This is a time for self-reflection and introspection, a time to ponder one’s failings during the previous year and to enter into a spirit of penitence before Yom Kippur.
While I certainly cannot speak from within the Jewish community about the importance of the upcoming holydays as my friend and continuing colleague Dr. Debbie Weissman might, it does seem fitting during this holy time for all of us dedicated to interreligious rapprochement to also review the past year and to recommit ourselves to this important work.
This has certainly been a difficult year. Violence has erupted between different religious and ethnic populations in several regions, resulting in hundreds of thousands of deaths. The military and missile attacks between Gaza and Israel have not only victimized innocent Jewish, Christian, and Muslim civilians, they have also sparked bigoted outbursts and even physical assaults in several countries. Conflicts far away have served as a pretense or license to vent hatred toward people who have nothing to do with distant events. Fears and insecurities have intensified. Tensions and arguments have increased even within dialogue groups around the world.
There are also signs of hope and progress, such as reports in the global media of new and ambitious interreligious initiatives. The need for interreligious understanding is becoming increasingly apparent both to individuals and to governments. In many parts of the world, Jews and Christians have fostered close relations and are able to speak to one another even about painful subjects. Intentional efforts to welcome Muslims into circles of conversation are being undertaken. Even more hopefully, Christians and Jews are more and more able to share personal feelings about their experiences of the Holy One in their lives and traditions.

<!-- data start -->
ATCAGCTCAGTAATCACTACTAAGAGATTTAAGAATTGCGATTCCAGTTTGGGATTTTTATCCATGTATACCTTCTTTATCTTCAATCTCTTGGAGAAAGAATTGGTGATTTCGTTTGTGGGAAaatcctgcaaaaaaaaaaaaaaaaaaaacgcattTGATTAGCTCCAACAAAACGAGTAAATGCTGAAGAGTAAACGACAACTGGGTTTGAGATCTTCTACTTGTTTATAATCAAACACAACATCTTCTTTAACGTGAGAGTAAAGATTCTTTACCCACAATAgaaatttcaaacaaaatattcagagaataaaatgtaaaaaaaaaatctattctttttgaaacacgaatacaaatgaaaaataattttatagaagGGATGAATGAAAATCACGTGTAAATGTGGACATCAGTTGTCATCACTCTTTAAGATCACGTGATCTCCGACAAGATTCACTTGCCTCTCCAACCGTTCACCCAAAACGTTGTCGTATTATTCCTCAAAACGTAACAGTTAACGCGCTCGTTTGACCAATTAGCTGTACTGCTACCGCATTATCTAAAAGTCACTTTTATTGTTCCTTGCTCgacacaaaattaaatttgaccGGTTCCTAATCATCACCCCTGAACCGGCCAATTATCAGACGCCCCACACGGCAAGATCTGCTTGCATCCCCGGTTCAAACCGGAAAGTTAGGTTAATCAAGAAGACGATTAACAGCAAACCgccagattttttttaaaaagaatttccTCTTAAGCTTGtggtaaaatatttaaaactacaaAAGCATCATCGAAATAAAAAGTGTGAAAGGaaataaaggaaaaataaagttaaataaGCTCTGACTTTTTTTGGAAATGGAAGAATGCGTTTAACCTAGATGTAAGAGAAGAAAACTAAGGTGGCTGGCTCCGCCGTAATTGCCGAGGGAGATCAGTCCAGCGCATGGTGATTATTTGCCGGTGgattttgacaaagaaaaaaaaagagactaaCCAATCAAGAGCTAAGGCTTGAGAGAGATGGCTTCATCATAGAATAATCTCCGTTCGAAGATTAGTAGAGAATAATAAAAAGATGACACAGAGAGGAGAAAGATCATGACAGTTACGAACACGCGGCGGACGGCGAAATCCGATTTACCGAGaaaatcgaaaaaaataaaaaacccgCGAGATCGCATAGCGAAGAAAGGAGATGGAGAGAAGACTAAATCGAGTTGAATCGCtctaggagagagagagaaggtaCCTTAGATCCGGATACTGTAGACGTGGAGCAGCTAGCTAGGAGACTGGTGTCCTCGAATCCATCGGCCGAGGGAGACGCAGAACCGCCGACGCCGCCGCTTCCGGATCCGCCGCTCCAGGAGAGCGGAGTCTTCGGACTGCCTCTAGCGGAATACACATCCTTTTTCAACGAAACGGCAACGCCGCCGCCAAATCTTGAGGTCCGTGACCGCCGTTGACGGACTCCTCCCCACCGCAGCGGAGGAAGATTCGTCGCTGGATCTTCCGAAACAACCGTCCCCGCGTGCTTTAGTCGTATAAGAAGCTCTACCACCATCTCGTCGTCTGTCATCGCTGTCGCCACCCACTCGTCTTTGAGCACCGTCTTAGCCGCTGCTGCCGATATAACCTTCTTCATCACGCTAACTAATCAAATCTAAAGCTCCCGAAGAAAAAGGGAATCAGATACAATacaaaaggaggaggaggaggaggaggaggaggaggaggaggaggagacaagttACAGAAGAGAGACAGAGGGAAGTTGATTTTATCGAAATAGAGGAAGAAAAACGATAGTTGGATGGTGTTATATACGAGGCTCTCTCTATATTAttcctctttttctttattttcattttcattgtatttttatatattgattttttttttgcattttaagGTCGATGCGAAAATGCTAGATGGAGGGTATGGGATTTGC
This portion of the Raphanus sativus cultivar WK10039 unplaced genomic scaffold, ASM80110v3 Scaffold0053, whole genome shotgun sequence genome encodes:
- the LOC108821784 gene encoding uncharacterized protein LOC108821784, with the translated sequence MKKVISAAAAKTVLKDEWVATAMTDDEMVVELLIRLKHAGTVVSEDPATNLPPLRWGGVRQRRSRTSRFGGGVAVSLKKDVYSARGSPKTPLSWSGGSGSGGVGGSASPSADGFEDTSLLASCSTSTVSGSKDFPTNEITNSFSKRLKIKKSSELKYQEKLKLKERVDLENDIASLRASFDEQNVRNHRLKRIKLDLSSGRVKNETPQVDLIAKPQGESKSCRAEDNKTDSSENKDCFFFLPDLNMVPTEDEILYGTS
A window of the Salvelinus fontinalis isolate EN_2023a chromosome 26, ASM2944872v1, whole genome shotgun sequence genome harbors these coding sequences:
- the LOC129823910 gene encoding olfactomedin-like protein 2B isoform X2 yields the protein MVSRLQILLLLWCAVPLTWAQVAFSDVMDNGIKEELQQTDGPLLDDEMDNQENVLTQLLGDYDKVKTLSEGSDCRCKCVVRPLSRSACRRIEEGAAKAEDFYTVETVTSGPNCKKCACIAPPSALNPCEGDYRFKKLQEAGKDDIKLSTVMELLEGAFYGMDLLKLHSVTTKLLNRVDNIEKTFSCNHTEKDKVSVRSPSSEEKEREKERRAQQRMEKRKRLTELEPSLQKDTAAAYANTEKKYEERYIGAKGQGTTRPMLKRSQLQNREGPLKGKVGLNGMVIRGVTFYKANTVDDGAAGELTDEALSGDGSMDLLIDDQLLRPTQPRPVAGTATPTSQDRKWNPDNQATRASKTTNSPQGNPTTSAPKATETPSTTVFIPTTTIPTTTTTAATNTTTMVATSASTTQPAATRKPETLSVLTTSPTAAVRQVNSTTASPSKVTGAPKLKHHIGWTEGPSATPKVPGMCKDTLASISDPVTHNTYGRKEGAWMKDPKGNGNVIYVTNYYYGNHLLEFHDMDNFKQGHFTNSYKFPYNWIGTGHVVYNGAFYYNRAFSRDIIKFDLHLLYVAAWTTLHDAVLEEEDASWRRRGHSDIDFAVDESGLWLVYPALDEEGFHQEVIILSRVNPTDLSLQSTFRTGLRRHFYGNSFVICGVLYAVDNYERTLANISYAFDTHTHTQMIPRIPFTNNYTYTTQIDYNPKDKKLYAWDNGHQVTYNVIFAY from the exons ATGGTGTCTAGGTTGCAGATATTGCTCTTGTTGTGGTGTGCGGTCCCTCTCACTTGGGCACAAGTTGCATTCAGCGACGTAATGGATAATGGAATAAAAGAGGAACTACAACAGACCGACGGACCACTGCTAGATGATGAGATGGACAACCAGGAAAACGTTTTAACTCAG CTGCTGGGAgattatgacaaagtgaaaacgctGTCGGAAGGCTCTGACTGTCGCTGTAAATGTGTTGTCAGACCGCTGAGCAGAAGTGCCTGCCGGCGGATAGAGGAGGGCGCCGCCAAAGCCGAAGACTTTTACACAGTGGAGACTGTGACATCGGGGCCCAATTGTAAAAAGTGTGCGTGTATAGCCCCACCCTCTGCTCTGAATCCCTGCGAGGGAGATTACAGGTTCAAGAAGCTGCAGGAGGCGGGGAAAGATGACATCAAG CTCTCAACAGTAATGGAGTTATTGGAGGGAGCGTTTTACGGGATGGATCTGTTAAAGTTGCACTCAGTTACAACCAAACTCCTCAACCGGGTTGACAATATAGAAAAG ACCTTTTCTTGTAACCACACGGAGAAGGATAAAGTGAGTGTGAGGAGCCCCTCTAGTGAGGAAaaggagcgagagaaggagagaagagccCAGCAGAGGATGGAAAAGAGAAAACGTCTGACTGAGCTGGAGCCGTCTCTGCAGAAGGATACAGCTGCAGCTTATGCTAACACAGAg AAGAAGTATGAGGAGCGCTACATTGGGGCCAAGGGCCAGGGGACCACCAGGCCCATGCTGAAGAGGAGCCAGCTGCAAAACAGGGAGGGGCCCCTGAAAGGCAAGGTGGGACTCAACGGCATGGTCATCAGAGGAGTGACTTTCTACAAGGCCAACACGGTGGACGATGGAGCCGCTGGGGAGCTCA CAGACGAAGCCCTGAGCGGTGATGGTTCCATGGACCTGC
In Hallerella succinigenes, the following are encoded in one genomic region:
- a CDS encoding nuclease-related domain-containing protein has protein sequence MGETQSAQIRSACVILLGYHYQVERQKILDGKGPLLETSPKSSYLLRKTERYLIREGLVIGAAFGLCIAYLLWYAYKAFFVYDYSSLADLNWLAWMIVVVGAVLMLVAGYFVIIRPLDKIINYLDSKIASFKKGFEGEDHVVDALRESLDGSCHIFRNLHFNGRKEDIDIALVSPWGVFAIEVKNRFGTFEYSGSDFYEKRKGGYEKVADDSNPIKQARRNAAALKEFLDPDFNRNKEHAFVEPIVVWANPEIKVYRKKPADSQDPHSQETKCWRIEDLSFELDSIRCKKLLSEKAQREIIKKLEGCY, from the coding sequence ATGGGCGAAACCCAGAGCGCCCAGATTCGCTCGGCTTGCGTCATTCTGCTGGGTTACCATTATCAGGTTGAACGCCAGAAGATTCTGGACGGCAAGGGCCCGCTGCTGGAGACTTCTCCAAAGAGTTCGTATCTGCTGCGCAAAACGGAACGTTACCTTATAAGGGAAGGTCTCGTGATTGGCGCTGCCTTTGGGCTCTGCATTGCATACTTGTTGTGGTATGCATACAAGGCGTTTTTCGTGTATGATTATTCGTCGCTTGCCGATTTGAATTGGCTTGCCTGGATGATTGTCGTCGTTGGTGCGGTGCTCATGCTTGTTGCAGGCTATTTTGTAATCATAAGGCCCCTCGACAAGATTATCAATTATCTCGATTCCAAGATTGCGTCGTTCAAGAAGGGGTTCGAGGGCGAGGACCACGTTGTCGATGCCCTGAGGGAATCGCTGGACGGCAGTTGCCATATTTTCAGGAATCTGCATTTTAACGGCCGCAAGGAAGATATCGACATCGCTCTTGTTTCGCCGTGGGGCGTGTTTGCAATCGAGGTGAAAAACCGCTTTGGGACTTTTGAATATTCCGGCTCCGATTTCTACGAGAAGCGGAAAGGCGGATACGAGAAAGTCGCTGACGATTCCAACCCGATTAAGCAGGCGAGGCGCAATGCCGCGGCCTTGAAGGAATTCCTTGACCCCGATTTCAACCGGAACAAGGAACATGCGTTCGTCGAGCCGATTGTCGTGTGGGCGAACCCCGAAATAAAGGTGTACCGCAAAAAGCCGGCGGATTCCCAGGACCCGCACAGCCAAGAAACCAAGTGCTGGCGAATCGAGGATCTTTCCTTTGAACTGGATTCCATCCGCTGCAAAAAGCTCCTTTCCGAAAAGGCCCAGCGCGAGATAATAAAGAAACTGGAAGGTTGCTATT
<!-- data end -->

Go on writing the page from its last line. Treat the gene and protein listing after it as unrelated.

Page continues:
In no small measure, these are the results of the tireless efforts of local groups, national councils of Christians and Jews, and the ICCJ itself. But in a spirit self-reflection and criticism, we should ask ourselves such questions as: how can we overcome feelings of fear and suspicion toward others? How can we help each other in our commitment to interreligious friendship? How can we open our hearts and minds to really learn from the experiences of the religious other?
As the Jewish year of 5775 begins, may the Holy One bless all of our efforts and inspire us to deepen the blessed new relationship between Christians and Jews that has developed in recent decades. And may that relationship be a source of healing and reconciliation with all other religious communities in our world.
(Philip A. Cunningham; ICCJ President)